I’m reading the book An Apple A Day by Emma Woolf. It’s a memoir of her journey to recovery from an eating disorder. So far, it’s been awesome and has reaffirmed my belief that in almost every case, people who’ve suffered with anorexia, no matter how different their histories might be, go through very similar experiences dealing with the ED. (BIG CAVEAT: I haven’t read the whole thing so I can’t recommend it – as always, approach any recovery resource with caution, thinking about what is and isn’t right for you.)
Last night, I read about the time Emma questioned whether she should give up on the idea of full recovery and settle for a life with anorexia – whether she should learn to live with it in the same way people learn to live with chronic pain or other mental illnesses. This really confronted me. I had to put the book down and honestly ask myself, Have I been learning to live with my eating disorder?
I’ve written before about the stage of recovery where on the outside things like relatively normal. But while you might be ticking all the recovery boxes on the surface, inwardly you’re still fixated on obeying rules and controlling everything. Reading Emma’s book last night made me reassess every aspect of my recovery and remind myself how important it is not to become complacent. Because do I really want to live a life full of rules and rigidity? Or do I want to be able to enjoy a spontaneous cake with coffee, cocktail with dinner or cookie with… anything really (let’s be honest!)?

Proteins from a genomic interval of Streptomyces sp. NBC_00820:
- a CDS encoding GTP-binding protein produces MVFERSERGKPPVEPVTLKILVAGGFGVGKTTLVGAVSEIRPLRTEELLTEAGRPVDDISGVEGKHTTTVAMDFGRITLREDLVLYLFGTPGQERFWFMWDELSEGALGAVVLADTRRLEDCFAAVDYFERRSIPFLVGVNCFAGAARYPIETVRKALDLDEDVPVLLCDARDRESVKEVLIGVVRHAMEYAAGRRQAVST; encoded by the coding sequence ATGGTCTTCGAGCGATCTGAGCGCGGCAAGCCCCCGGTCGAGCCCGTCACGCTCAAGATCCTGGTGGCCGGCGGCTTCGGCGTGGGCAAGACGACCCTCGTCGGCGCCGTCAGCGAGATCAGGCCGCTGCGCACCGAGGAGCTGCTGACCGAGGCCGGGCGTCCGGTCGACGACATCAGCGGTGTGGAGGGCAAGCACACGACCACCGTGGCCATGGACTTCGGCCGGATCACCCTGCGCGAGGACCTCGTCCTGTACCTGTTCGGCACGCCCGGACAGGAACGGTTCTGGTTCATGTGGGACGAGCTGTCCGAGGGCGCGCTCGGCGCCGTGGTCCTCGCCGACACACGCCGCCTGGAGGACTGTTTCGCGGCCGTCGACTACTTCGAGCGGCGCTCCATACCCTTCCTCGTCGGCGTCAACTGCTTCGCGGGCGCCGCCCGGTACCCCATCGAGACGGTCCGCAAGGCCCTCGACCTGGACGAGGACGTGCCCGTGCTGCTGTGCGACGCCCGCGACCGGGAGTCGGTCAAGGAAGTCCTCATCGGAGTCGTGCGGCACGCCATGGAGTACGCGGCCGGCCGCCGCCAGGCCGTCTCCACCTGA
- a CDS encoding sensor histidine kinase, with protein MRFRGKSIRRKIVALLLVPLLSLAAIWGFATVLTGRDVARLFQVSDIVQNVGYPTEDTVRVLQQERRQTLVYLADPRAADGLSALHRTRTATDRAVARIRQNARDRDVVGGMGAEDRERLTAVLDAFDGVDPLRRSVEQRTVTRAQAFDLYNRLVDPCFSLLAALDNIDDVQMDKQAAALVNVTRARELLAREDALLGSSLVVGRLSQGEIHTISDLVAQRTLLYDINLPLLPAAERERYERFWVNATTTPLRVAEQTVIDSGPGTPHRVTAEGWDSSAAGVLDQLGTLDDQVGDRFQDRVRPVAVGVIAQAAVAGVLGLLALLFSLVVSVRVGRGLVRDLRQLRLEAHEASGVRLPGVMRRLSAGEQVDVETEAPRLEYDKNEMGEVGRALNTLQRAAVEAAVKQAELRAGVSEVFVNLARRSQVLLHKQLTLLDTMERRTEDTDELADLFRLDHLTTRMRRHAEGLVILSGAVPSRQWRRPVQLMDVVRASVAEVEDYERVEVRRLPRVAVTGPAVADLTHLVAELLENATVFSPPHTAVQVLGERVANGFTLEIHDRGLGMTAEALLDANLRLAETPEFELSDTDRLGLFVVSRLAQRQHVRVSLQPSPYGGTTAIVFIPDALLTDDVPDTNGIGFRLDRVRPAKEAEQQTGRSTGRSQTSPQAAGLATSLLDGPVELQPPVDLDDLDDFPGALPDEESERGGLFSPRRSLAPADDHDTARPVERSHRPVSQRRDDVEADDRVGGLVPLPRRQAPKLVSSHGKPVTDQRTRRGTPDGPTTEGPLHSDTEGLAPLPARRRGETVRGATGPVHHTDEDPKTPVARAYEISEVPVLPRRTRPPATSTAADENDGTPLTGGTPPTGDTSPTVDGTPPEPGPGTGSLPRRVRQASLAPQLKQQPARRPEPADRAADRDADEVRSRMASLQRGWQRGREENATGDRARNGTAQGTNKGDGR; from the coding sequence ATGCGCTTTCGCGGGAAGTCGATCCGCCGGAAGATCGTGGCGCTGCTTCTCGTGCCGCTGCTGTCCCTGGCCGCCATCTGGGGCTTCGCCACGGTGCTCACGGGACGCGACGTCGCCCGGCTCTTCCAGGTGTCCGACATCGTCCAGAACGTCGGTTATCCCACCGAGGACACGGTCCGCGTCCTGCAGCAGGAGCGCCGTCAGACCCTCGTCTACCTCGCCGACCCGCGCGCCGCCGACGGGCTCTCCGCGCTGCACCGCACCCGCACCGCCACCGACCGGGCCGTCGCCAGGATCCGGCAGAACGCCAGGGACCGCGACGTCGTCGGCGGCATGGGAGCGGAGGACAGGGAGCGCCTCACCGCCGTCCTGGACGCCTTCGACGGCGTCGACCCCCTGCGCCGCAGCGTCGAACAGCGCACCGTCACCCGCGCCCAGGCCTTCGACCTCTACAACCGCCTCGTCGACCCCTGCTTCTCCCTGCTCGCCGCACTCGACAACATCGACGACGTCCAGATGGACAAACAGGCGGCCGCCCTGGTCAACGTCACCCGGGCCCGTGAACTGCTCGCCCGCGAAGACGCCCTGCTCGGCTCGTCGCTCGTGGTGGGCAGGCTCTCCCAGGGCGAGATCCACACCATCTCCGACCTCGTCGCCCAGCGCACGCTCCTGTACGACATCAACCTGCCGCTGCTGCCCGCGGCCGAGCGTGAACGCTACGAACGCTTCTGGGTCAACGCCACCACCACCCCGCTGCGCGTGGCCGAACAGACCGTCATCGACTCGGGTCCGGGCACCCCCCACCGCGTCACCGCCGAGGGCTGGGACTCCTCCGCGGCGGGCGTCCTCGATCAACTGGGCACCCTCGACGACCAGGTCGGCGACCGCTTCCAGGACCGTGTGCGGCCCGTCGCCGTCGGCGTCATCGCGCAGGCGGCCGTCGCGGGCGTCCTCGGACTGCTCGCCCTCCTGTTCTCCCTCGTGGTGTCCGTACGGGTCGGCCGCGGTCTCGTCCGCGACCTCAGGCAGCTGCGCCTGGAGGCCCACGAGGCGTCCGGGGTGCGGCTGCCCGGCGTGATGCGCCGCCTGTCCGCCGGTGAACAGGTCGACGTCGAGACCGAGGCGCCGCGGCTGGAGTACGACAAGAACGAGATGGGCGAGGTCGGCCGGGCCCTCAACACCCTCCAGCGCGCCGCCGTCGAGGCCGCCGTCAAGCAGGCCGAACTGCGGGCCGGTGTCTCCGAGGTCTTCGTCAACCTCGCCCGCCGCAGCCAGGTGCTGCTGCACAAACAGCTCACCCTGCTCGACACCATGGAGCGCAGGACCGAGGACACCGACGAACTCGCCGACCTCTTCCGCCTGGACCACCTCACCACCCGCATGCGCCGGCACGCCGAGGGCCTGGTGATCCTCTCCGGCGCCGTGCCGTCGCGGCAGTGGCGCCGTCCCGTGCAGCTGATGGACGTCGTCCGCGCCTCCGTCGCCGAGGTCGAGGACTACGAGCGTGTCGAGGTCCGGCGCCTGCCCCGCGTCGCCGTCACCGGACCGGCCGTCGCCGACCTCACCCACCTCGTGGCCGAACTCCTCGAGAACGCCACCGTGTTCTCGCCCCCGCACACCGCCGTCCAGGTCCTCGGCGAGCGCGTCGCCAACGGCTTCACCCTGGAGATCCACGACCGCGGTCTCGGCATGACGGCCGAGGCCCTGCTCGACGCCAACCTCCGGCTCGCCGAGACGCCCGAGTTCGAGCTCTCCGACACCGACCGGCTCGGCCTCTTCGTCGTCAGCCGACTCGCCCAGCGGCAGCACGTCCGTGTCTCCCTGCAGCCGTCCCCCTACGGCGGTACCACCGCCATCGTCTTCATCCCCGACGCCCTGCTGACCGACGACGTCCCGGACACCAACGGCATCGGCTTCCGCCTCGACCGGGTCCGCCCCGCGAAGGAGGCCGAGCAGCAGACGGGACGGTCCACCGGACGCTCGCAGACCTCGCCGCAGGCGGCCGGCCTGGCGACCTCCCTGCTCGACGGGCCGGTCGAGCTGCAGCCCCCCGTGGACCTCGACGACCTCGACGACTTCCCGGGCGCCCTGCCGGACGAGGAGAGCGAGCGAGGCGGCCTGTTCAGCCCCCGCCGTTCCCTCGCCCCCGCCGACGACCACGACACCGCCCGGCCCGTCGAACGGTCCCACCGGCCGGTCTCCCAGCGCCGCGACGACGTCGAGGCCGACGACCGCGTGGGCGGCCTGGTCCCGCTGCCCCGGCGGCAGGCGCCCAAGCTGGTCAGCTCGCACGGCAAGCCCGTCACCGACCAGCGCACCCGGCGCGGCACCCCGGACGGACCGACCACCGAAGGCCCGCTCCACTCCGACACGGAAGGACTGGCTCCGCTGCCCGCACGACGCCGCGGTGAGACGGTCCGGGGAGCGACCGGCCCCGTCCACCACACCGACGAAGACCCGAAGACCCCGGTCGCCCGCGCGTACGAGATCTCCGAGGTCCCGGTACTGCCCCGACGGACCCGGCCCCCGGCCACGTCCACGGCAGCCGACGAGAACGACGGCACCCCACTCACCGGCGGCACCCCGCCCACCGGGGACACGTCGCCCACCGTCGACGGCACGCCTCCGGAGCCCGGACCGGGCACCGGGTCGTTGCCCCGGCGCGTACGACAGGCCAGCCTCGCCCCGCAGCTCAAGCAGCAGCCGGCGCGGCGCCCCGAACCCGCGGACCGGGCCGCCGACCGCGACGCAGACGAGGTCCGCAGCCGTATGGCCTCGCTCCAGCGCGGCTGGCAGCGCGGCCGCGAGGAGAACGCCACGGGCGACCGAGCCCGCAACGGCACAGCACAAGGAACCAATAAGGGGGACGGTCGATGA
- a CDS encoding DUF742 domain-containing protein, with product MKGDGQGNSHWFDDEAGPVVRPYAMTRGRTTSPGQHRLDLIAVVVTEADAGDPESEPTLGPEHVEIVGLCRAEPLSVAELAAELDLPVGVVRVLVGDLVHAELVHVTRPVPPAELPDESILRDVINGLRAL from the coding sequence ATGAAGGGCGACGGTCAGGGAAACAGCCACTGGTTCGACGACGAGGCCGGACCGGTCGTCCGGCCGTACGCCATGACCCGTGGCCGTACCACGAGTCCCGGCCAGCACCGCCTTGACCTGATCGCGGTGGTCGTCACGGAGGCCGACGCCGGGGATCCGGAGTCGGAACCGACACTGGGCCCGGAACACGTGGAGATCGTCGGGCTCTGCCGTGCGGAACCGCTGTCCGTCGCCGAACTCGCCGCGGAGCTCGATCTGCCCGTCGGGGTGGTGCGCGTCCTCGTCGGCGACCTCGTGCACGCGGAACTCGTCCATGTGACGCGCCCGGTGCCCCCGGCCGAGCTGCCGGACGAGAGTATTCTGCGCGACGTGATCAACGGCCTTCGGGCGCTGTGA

Do I want to have to know what I’m having for lunch a day in advance, or do I eventually want to be an intuitive eater who can genuinely decide on the spot? These are the sorts of questions I need to keep asking myself, to remember where I’ve been before and where I want to go.
Emma’s book is teaching me a lot, but last night she reminded me to not let the ED thoughts run unrestrained around my head, to not let them control me but to talk them out, discuss them, think about why they’re there and ultimately challenge them.
Today, after recommitting to doing this, I turned my attention to a fear I’ve been thinking about a lot lately but have avoided speaking about (because I know that the minute I do Matt will lock in a date to challenge it – God love him!). So, instead of bottling it up I let it all out: telling Matt about my fears, my anxieties and, most importantly, my desire to challenge them.
I predicted right, we’ve now locked in a date, and while it scares the crap out of me and goes against every thought in my head right now, I’m going to do it because I do NOT want to simply learn to live with this thing – I want to be free, and free indeed!